New rest stop and weigh station serve Interstate 5 travelers

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Motorists are adapting to several facility changes along Interstate 5 in southern Douglas County, including the closure of two rest areas, the opening of Oregon’s first privately-owned rest stop in Canyonville, and the operation of a new southbound Motor Carrier weigh station north of Myrtle Creek.

The changes come about as ODOT addresses a steady decline in funding as well as direction from Governor Kitzhaber to deliver services smarter, more efficiently, and at less cost to taxpayers.

The Jordan Creek rest stop opened at Canyonville exit 99 this past summer. Built and operated by the Cow Creek Band of Umpqua Tribe of Indians, it is the first privately-owned rest area in the state. In 2010, the Oregon Travel Information Council began managing five rest areas on I-5 and Interstate 84. However, each of those facilities are still owned by ODOT.

“This is a unique opportunity for our agency,” said ODOT Maintenance Manager Darrin Neavoll. “This partnership allows us to provide better service for the driving public while significantly reducing our maintenance costs.”

Major upgrades to the sewer treatment system, projected to cost $2 million, were needed to keep the former South Umpqua rest areas (milepost 112 north of Myrtle Creek) operational. ODOT chose instead to close the southbound rest area in September 2009 and remove the northbound rest area in December 2010. The annual maintenance cost for a rest area is about $125,000 per year.

Meanwhile, the Cow Creek rest areas located near Glendale exit 80 are scheduled to permanently close later this month. Neavoll said the agency decided to keep them open during the busy summer tourism season while drivers become familiar with the new facility in Canyonville. He estimates the removal of the rest areas will exceed $300,000 because the agency is required to remove the sewer treatment system.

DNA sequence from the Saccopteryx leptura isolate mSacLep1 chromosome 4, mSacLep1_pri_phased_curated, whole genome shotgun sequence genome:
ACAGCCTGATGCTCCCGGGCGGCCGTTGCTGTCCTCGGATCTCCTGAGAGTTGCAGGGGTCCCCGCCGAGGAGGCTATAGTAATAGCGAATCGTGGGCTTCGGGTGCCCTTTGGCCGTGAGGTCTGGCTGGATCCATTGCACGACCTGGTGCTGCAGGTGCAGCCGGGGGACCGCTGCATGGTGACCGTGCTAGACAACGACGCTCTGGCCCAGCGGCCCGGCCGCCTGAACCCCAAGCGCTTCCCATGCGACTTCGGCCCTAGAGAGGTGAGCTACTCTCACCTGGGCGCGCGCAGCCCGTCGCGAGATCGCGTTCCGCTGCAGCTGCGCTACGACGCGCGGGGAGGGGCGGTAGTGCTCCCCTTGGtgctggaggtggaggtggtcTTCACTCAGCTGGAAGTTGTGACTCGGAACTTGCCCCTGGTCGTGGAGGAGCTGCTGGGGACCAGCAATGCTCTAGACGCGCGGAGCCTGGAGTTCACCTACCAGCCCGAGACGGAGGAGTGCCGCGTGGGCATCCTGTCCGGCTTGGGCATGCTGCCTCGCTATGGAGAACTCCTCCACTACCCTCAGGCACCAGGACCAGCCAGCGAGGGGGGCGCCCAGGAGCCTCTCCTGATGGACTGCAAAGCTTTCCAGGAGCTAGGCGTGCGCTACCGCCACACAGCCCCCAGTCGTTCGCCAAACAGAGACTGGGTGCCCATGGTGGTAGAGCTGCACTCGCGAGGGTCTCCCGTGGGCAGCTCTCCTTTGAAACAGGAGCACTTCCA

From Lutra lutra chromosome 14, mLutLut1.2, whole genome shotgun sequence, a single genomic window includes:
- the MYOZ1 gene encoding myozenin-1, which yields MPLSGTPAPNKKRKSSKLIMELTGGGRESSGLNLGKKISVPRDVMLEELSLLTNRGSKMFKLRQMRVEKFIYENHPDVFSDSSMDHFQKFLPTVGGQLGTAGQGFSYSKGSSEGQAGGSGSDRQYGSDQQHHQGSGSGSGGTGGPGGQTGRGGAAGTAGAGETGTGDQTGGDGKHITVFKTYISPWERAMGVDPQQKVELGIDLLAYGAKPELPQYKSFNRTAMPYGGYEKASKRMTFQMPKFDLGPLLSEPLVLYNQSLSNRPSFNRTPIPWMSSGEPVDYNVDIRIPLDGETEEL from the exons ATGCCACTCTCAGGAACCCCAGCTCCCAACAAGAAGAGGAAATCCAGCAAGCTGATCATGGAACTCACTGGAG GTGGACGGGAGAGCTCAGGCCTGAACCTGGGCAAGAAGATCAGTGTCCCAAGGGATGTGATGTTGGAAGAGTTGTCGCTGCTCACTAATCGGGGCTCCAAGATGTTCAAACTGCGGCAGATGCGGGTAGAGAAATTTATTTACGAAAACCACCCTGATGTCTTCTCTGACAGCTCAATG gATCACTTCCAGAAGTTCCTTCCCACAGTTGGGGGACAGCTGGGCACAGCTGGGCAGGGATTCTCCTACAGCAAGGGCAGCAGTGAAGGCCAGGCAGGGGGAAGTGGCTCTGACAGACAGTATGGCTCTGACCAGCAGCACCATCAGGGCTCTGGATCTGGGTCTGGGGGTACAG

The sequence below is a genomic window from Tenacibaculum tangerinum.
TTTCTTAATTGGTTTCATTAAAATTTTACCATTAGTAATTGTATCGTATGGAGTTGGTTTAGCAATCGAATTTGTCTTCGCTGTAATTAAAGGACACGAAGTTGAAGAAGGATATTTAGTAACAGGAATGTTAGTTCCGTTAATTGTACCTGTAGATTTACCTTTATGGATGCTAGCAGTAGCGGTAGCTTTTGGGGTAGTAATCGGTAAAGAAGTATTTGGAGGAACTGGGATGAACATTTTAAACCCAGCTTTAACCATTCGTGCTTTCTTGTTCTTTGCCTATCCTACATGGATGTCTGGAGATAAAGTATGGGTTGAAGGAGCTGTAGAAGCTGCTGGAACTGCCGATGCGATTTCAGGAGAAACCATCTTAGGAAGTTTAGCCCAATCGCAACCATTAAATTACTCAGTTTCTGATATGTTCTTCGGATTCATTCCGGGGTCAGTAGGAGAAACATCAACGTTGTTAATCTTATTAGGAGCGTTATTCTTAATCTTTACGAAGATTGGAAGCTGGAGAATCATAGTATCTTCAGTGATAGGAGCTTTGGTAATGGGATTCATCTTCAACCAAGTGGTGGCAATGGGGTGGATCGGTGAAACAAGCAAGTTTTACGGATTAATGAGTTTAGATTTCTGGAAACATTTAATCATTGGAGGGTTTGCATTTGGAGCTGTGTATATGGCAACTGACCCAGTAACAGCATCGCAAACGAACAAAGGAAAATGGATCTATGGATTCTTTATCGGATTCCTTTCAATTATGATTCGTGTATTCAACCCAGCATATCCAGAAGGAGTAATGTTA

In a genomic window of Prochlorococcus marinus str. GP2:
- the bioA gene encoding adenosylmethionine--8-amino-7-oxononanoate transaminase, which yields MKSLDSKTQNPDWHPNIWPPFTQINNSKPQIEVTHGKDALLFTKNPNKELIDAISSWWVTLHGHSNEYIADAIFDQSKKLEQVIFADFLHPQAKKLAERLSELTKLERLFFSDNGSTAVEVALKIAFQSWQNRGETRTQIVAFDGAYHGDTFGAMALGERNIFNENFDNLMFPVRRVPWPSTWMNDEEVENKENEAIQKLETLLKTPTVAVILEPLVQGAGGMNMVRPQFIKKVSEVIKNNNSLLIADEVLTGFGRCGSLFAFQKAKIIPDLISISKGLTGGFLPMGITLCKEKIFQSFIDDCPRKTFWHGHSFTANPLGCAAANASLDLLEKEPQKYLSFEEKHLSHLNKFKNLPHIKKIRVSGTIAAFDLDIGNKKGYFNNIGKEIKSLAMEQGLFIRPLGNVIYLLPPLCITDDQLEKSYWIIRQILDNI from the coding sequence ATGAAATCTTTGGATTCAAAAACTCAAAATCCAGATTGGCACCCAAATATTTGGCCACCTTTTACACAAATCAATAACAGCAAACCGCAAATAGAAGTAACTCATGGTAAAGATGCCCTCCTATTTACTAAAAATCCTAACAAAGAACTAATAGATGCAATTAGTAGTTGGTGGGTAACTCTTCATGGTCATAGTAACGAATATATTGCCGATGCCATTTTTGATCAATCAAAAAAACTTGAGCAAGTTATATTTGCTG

Public concerns about the closures were focused on the distance between rest areas. The Federal Highway Administration requirement is one rest area every 60 miles.

“People appreciate the convenience of having a rest area every 40-50 miles,” Neavoll said. “After all the changes happen, we’ll still be in good shape. The distance between the next available rest area to the south will be 37 miles (the Manzanita rest area in Josephine County) and 43 miles to the north (the Cabin Creek rest area in Douglas County).”

The new rest stop was designed with a men’s and women’s restroom located in the same building and two companion care restrooms for caregiving families. The facility features heated floors and hand dryers, a fenced dog run, as well as kiosks of travel information. Tribal security officers will patrol the rest stop as an added safety measure.

ODOT entered into a 20-year agreement with the Tribe to operate the rest stop.

Booth Ranch weigh station
The former southbound rest area at milepost 112 was converted into a new weigh station for ODOT Motor Carrier. Opened last February, the station replaces the former Wilbur station located north of Roseburg that was removed to accommodate a construction project.

According to Ashland-Roseburg District Manager Leslie Elbon, the new, southbound Booth Ranch weigh station is bigger and better than its predecessor.

“The building is about the same size as the old Wilbur station,” Elbon said. “But the Booth Ranch facility has a lot more space to park trucks.

“The additional space allows our enforcement officers to perform more truck inspections and complete more safety checks than we could before.”

The northbound and southbound Booth Ranch weigh stations are the two located on I-5 between Oregon’s ports of entry in Ashland and Woodburn.

“It is a great location,” Elbon said. “We have quite a bit of traffic. Having the two scales near each other is helpful, whereas before we had a 18-mile gap between the northbound and southbound scales. It is nice to have that option.”

According to ODOT Motor Carrier Transportation Division Safety Program Manager David McKane, the division is responsible for training and certifying the more than 500 inspectors at work in Oregon today.

The Booth Ranch weigh stations are staffed by Motor Carrier Enforcement Officers in the Roseburg office. According to Elbon, the Roseburg crew also staffs weigh stations on Oregon 42, Oregon 138E, and U.S. 101, covering both Douglas and Coos counties.

“Our priority is Booth Ranch,” Elbon said. “These stations are our hubs and so the public will see they operate most of the week.”

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